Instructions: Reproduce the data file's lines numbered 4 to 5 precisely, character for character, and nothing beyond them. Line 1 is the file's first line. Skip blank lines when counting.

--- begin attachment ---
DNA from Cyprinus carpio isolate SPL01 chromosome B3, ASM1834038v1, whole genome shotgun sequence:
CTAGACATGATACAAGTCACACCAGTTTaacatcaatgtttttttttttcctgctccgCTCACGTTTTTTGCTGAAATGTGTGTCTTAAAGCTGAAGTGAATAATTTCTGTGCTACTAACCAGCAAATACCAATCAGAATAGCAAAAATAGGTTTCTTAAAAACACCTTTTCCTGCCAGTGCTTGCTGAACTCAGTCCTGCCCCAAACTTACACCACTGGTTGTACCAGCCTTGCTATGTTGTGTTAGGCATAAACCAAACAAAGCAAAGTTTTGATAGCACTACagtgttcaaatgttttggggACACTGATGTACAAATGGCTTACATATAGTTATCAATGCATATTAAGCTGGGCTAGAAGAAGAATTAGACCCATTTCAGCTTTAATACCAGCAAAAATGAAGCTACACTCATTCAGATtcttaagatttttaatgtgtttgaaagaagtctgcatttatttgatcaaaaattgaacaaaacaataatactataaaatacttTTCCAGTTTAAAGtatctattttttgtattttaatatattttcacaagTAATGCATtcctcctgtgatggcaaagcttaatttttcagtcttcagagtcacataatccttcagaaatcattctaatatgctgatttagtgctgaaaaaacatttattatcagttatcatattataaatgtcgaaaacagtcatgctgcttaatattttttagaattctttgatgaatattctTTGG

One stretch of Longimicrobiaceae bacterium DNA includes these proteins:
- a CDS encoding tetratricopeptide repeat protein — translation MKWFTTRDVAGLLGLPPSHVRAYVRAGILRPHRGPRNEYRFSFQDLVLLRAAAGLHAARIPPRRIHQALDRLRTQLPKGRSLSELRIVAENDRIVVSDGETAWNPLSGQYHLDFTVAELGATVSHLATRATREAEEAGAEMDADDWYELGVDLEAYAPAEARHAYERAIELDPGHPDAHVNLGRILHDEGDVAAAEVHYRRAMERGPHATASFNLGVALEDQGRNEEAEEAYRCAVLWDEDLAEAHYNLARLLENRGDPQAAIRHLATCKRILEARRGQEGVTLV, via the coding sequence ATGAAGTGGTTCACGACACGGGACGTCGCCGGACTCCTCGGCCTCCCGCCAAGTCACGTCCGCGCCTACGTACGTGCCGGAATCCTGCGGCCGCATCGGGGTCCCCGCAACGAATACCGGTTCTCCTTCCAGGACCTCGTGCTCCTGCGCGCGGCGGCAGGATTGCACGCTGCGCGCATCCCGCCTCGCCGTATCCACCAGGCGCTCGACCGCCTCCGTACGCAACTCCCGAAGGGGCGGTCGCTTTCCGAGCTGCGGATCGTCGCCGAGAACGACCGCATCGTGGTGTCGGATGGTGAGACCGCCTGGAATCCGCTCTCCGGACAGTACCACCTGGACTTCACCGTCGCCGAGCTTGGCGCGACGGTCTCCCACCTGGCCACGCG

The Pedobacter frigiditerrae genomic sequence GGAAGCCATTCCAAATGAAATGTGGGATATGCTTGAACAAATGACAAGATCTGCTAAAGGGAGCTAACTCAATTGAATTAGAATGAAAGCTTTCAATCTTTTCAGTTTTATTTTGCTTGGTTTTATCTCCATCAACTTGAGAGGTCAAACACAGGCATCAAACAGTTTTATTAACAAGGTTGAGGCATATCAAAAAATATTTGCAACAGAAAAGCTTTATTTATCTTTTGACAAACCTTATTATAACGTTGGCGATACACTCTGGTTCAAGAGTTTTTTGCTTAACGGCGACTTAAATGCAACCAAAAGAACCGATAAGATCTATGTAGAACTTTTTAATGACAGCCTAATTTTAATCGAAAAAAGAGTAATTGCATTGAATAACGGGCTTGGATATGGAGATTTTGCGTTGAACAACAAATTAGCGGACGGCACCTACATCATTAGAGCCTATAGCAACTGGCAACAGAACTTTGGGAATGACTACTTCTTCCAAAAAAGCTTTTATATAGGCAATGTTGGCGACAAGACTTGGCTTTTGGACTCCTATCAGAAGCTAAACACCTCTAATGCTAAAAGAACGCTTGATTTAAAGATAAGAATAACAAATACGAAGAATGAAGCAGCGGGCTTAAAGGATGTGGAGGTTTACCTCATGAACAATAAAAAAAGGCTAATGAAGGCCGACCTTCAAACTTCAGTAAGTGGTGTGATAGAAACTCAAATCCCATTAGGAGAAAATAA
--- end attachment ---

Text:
- a CDS encoding tetratricopeptide repeat protein — translation MKWFTTRDVAGLLGLPPSHVRAYVRAGILRPHRGPRNEYRFSFQDLVLLRAAAGLHAARIPPRRIHQALDRLRTQLPKGRSLSELRIVAENDRIVVSDGETAWNPLSGQYHLDFTVAELGATVSHLATRATREAEEAGAEMDADDWYELGVDLEAYAPAEARHAYERAIELDPGHPDAHVNLGRILHDEGDVAAAEVHYRRAMERGPHATASFNLGVALEDQGRNEEAEEAYRCAVLWDEDLAEAHYNLARLLENRGDPQAAIRHLATCKRILEARRGQEGVTLV, via the coding sequence ATGAAGTGGTTCACGACACGGGACGTCGCCGGACTCCTCGGCCTCCCGCCAAGTCACGTCCGCGCCTACGTACGTGCCGGAATCCTGCGGCCGCATCGGGGTCCCCGCAACGAATACCGGTTCTCCTTCCAGGACCTCGTGCTCCTGCGCGCGGCGGCAGGATTGCACGCTGCGCGCATCCCGCCTCGCCGTATCCACCAGGCGCTCGACCGCCTCCGTACGCAACTCCCGAAGGGGCGGTCGCTTTCCGAGCTGCGGATCGTCGCCGAGAACGACCGCATCGTGGTGTCGGATGGTGAGACCGCCTGGAATCCGCTCTCCGGACAGTACCACCTGGACTTCACCGTCGCCGAGCTTGGCGCGACGGTCTCCCACCTGGCCACGCG

The Pedobacter frigiditerrae genomic sequence GGAAGCCATTCCAAATGAAATGTGGGATATGCTTGAACAAATGACAAGATCTGCTAAAGGGAGCTAACTCAATTGAATTAGAATGAAAGCTTTCAATCTTTTCAGTTTTATTTTGCTTGGTTTTATCTCCATCAACTTGAGAGGTCAAACACAGGCATCAAACAGTTTTATTAACAAGGTTGAGGCATATCAAAAAATATTTGCAACAGAAAAGCTTTATTTATCTTTTGACAAACCTTATTATAACGTTGGCGATACACTCTGGTTCAAGAGTTTTTTGCTTAACGGCGACTTAAATGCAACCAAAAGAACCGATAAGATCTATGTAGAACTTTTTAATGACAGCCTAATTTTAATCGAAAAAAGAGTAATTGCATTGAATAACGGGCTTGGATATGGAGATTTTGCGTTGAACAACAAATTAGCGGACGGCACCTACATCATTAGAGCCTATAGCAACTGGCAACAGAACTTTGGGAATGACTACTTCTTCCAAAAAAGCTTTTATATAGGCAATGTTGGCGACAAGACTTGGCTTTTGGACTCCTATCAGAAGCTAAACACCTCTAATGCTAAAAGAACGCTTGATTTAAAGATAAGAATAACAAATACGAAGAATGAAGCAGCGGGCTTAAAGGATGTGGAGGTTTACCTCATGAACAATAAAAAAAGGCTAATGAAGGCCGACCTTCAAACTTCAGTAAGTGGTGTGATAGAAACTCAAATCCCATTAGGAGAAAATAA